Operation Cast Lead, which Israel conducted in the Gaza Strop in December 2008 and January 2009, echoed to two high-ranking Israeli officers. They stand accountable for the use of white phosphorus during the operation. It is the first time when Israel resorts to disciplinary punishment connected with Cast Lead.
The UN General Assembly insisted Israel and Hamas conduct independent and detailed analysis of the events that took place in the course of the operation in the Gaza Strip in December 2008.
The United Nations Organizations accused the Israeli military command of the illegal use of white phosphorus during the above-mentioned armed actions. This chemical is not allowed for use in case civil people are present in the impact zone.
Phosphorus-constraining weapons can hit targets on large territories, up to several hundreds of square meters. Such weapons can cause severe and extremely painful injuries or even trigger slow death.
Spokespeople for the Israeli administration repeatedly stated that ZAHAL (or Israel Defense Force) used white phosphorus, but the attacks were not aimed against civilians. The weapons were used against Hamas gunmen to create a smokescreen.
Two high-ranking Israeli officials General Eyal Eisenberg and Colonel Iian Malka were accused of “exceeding their authority in a manner that jeopardizes lives.” The officers ordered to use white phosphorus to shell a complex of UN buildings in the Gaza Strip.
International rules allow the use of white phosphorus for creating smokescreen on open areas, although the use of such weapons is strictly forbidden in densely built-up areas.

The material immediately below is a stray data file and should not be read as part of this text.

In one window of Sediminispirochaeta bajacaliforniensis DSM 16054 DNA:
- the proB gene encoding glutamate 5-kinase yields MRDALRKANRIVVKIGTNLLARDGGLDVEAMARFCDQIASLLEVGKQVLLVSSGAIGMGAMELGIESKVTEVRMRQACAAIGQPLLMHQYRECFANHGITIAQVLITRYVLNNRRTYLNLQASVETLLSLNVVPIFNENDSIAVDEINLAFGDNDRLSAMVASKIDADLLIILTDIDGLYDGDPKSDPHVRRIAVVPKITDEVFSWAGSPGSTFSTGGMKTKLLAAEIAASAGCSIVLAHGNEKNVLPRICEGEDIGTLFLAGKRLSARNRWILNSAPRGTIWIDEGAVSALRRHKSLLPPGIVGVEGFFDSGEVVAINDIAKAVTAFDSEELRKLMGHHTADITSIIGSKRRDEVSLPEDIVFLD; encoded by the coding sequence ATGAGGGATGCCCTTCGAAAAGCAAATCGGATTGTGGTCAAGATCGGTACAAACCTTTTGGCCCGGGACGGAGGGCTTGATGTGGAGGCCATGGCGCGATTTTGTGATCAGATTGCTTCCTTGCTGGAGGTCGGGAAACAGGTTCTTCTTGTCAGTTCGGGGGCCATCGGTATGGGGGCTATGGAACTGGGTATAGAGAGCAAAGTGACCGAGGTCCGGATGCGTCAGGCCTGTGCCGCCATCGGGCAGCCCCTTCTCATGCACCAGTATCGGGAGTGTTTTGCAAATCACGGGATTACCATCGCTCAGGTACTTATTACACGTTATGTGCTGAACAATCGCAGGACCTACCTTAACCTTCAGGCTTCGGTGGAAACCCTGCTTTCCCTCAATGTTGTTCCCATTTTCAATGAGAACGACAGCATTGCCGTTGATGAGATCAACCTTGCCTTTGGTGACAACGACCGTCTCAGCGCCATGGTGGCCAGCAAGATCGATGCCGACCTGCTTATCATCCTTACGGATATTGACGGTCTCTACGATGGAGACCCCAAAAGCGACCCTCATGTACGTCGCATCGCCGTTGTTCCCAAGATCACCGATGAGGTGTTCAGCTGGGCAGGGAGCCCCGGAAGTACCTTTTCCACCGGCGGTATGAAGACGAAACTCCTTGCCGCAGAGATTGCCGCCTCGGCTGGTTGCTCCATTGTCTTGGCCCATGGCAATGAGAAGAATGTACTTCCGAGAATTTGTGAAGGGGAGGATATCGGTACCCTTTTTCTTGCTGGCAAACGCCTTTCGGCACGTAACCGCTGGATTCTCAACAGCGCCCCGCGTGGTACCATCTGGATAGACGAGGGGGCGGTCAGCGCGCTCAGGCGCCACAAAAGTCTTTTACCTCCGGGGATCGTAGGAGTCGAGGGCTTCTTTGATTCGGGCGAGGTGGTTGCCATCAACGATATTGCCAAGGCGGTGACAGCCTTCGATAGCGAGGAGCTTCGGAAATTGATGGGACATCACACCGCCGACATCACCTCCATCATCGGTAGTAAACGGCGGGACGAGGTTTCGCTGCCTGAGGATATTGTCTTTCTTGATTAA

Several phosphorus-containing shells hit the above-mentioned buildings located in the battlefield. Two employees of the UN mission and two Palestinians suffered severe burns as a result of the attack, on January 15, 2009. The buildings were damaged too.
The investigation of the incident started after several human rights organizations reported the illicit use of prohibited chemicals against the population of the Gaza Strip.
Israeli military officials still refuse to acknowledge the use of white phosphorus in Gaza. It was particularly said that the decision to punish the two officers did not mean that Israel agreed with the accusations presented in the Goldstone Report on the Gaza war. It was only a fact to prove that the Israeli legal system was unbiased and reliable.
The story with the “proper punishment” of IDF officers turned into a scandal after The Guardian journalists found out that the officers had already been punished last year. An article published in the Haaretz newspaper said that the two officers had been found guilty of committing a war crime.
Any further mentioning of the officers who allowed the use of white phosphorus in a residential area disappeared from the Israeli press.